【5/18/2021 】CAPA-NoVA Distinguished Chinese American Project

吳華揚 (Frank H. Wu) is president of Queens College, City University of New York. He is an American law professor and author who served as the William L. Prosser Distinguished Professor at UC Hastings. He previously served as Chancellor & Dean, receiving unanimous and early renewal for a second term. Wu was also the first Asian American to serve in that position. In 2013, the National Jurist ranked Wu as the most influential dean in legal education and the third in the nation among legal educators and advocates influencing the ongoing debate about legal education. He was the first Asian American professor to teach at Howard Law School, as well as the first Asian American to serve as dean of Wayne State University Law School in Detroit, Michigan. At Wayne, he was the youngest law school dean in the nation at the time of his appointment.

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Wu is the author of Yellow: Race in America Beyond Black and White, which was immediately re-printed in hardcover. Arguing for a new paradigm of civil rights that goes beyond a black-white paradigm, while also addressing subtle forms of racial discrimination, the book has become canonical in Asian American Studies and is widely used in classes on the subject. It has been especially influential for debunking the model minority myth and the perpetual foreigner syndrome. Yellow appears in both the film Americanese, an adaptation of American Knees by Shawn Wong, and the book Secret Identities: The Asian American Superhero Anthology. Wu himself has appeared as a character in Asian America: The Movement and the Moment.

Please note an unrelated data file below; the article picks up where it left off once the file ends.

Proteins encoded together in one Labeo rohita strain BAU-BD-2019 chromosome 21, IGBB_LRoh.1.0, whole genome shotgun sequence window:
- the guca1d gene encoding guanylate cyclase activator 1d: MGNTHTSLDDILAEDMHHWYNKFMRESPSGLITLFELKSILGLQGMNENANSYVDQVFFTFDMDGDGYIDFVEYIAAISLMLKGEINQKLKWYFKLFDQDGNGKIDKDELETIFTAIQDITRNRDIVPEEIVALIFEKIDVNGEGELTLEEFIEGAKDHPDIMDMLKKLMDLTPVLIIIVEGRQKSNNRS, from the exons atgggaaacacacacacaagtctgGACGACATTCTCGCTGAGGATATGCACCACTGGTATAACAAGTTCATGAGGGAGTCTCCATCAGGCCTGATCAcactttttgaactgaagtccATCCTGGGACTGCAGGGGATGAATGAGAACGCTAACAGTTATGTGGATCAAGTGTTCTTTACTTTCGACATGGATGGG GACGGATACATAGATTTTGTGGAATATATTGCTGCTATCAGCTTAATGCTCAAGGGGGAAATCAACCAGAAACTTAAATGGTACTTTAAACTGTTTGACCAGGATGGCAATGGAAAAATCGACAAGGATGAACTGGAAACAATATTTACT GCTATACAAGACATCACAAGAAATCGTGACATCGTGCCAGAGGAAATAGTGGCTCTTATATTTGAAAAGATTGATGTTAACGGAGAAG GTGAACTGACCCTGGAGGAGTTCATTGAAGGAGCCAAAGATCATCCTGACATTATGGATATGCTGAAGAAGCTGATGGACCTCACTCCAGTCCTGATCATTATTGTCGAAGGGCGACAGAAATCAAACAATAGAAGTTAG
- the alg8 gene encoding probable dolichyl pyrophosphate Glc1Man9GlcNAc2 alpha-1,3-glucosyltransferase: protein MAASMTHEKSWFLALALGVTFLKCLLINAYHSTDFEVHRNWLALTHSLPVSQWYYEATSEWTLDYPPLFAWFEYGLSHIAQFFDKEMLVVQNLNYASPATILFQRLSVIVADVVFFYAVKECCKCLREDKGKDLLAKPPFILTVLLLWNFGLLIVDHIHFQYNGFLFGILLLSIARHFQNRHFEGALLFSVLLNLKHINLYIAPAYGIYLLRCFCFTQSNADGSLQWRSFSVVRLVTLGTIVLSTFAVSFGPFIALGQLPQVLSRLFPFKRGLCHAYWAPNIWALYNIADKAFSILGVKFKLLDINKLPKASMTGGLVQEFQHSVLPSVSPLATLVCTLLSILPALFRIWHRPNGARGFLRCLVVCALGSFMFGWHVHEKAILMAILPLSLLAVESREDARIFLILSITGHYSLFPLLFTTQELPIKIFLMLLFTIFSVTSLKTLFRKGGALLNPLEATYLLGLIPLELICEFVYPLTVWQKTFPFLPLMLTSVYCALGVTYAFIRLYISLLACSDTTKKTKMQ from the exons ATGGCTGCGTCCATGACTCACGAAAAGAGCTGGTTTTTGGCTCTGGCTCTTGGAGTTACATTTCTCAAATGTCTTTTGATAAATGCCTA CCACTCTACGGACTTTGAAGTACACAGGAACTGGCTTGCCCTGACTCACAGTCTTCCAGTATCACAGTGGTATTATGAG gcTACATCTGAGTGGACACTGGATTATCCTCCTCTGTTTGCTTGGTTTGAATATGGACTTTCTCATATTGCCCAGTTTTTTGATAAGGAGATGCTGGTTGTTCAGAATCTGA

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In addition, Wu received a $95,000 grant issued by the federal Civil Liberties and Public Education Fund, to co-author Race, Rights and Reparation: Law and the Japanese Internment. He has is a frequent commentator to newspapers and online journals, including a regular column for Diverse Issues in Higher Education and Daily Journal, the legal newspaper of California. Wu has published professionally in Washington Post, LA Times, Chicago Tribune, San Francisco Chronicle, the Guardian (UK), Chronicle of Higher Ed, Inside Higher Ed, and Legal Times. He maintained a blog with the Huffington Post and writes as part of the LinkedIn Influencers program. He has published an op-ed article “Why Vincent Chin Matters” in The New York Times and is currently writing a follow-up book to Yellow about the Vincent Chin case. Wu has appeared in Investigation Discovery’s televised documentary program “Fatal Encounters” discussing the events and background of the Vincent Chin case.

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【Not only do we live among the stars, the stars live within us! 】

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